OSHA has found that fatal falls can be the result of hazardous conditions like poor tower design, faulty equipment, and lack of proper training. Workers are encouraged to hurry to meet tight deadlines and forget to take proper care, and may even “free climb” without a harness.
Because there are typically several layers of contracting between the communications company and the workers, it can be hard to assign liability for a cell tower accident or wrongful death case. Hiring a work injury lawyer can be an option to navigate these complexities.
Roseville, Rocklin, and other California cities oppose Bill 649, which would require cities to allow small cell phone towers on public land. The cities say that it strips local governments of power to control construction in their areas — including on local properties such as city parks, even though the first line of the bill “Reaffirms local governments’ historic role and authority with respect to communications infrastructure siting and construction generally.”
While the essence of Senate Bill 649 appears to be an effort to unify regulatory systems statewide — rather than relying on thousands of idiosyncratic city and county planning commission rules — the physical part of the bill covers issues related to public property antenna placement, including: stadiums, parks, campuses, hospitals, transit stations, and public buildings.
The bill would also grant cell service providers such as AT&T and Verizon “fair, reasonable, nondiscriminatory, and nonexclusive access” to locally owned utility and street light poles.
AT&T predicted in 2016 that “small cells will make up the substantial majority of their future cell tower and cell site development over the next 5 years.” Any base station, or cell site, can generally be described as an antenna and loose handful of electrical components that phones radio to and from, communicating to the world.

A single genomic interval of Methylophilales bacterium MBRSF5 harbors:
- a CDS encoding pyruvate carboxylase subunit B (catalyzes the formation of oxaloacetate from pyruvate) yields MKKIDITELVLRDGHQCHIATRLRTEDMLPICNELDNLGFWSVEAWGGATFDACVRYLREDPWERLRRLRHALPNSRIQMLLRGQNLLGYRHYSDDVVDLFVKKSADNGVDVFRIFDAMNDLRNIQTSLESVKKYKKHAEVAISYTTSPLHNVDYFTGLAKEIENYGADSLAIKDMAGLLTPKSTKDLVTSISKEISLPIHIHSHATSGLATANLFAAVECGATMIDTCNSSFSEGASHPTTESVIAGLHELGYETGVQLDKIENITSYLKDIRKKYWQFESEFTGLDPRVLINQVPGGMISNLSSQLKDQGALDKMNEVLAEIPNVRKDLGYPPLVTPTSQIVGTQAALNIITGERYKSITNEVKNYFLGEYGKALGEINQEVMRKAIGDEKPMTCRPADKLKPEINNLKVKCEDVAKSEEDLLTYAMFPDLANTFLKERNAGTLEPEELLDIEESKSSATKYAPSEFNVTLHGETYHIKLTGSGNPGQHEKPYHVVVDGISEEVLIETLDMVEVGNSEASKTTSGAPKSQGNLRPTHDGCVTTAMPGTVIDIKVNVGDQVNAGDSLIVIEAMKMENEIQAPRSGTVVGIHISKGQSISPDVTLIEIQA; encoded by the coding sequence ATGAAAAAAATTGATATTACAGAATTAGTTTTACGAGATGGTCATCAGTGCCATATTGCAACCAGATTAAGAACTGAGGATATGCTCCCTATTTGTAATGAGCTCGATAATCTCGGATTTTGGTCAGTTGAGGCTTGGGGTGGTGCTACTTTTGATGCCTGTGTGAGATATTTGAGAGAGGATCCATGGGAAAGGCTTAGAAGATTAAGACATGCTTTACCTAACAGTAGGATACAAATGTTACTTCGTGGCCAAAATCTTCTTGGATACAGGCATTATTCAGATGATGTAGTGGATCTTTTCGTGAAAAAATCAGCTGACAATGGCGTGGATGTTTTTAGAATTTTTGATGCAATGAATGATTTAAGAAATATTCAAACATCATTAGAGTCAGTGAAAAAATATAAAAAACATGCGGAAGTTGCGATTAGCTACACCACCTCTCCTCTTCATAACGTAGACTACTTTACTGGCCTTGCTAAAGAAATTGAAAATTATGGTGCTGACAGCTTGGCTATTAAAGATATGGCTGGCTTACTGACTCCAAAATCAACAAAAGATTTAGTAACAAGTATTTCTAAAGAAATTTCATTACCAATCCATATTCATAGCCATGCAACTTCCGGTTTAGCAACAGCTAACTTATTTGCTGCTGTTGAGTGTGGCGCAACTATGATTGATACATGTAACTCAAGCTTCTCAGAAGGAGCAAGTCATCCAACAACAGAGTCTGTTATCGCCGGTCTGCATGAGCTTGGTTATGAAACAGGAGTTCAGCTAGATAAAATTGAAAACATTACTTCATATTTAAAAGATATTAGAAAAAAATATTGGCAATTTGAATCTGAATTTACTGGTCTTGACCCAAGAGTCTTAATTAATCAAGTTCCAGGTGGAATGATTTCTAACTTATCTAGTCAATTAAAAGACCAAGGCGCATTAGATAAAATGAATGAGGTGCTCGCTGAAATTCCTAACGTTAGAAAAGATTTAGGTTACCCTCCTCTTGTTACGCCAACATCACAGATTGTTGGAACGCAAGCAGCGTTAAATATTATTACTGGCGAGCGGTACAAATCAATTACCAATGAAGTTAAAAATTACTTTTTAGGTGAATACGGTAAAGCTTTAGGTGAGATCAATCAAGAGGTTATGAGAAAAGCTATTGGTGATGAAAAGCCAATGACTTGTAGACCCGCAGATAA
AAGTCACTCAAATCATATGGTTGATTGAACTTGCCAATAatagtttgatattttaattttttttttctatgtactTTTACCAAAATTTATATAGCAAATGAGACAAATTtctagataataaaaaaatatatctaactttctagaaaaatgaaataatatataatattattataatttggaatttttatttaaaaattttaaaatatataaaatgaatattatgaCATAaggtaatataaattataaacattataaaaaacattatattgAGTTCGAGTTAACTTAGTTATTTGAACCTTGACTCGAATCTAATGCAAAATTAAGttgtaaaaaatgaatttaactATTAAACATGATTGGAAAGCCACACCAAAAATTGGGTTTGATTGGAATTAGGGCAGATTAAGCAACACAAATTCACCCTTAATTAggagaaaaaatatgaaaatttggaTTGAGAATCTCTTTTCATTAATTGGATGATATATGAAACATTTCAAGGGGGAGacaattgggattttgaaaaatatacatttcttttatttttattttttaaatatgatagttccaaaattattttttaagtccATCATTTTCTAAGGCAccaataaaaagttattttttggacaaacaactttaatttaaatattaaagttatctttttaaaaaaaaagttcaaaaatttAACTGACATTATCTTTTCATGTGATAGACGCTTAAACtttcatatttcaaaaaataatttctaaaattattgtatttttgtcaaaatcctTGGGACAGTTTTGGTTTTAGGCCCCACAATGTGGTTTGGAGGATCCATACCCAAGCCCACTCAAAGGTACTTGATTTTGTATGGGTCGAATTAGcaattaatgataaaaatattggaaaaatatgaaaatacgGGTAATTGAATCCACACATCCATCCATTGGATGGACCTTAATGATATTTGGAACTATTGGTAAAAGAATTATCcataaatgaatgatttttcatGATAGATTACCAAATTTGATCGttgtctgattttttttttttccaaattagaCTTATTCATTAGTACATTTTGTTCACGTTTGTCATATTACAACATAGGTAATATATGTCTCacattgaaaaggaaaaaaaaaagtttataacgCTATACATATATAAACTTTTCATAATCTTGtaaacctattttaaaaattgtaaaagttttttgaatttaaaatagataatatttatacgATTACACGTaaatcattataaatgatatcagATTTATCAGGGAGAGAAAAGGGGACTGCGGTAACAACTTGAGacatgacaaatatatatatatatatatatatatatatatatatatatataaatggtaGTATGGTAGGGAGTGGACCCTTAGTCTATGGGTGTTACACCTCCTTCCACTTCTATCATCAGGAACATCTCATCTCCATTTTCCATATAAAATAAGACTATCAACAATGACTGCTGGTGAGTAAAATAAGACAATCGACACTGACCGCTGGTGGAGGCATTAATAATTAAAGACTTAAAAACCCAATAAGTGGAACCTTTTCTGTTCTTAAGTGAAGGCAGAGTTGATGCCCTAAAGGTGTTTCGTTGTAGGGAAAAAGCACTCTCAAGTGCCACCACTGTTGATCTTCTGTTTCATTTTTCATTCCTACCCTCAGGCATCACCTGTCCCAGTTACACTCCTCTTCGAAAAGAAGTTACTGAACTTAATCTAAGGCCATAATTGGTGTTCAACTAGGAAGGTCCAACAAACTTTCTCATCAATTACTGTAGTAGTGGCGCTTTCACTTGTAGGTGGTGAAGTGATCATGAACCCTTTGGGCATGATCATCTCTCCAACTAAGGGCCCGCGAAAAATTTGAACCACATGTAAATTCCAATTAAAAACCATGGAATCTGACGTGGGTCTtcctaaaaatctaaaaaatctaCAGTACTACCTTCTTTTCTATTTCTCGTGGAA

And newer, smaller technology has produced a mini-station capability such as one built by Extenet, designed to be mounted on light poles, that work particularly well for crowded downtown areas with tall buildings. There is a current installation underway of 400 “nodes” in San Francisco by Verizon, while similar projects are underway in Houston and New York City.
The wireless industry has always been moving toward miniaturization and powering down, using these smaller footprint antennas to better cover targeted areas.
The unspoken heart of the opposition, though, seems to be financial.
The cities opposing the bill currently enjoy lease rates of up to $2,000 per site location, and the bill would cap the rate statewide to $250. This rate cap is an acknowledgment that California coverage forecasts are predicting 30,000 to 50,000 antenna installations will be required in the state over the next five to seven years, and that ”…telecommunications facilities in the rights-of-way is a matter of statewide concern.”
But safety is also a concern. If you’ve lost a loved one to wrongful death, suffered a personal injury, or sustained property damage due to negligence, don’t hesitate to contact us for a free consultation.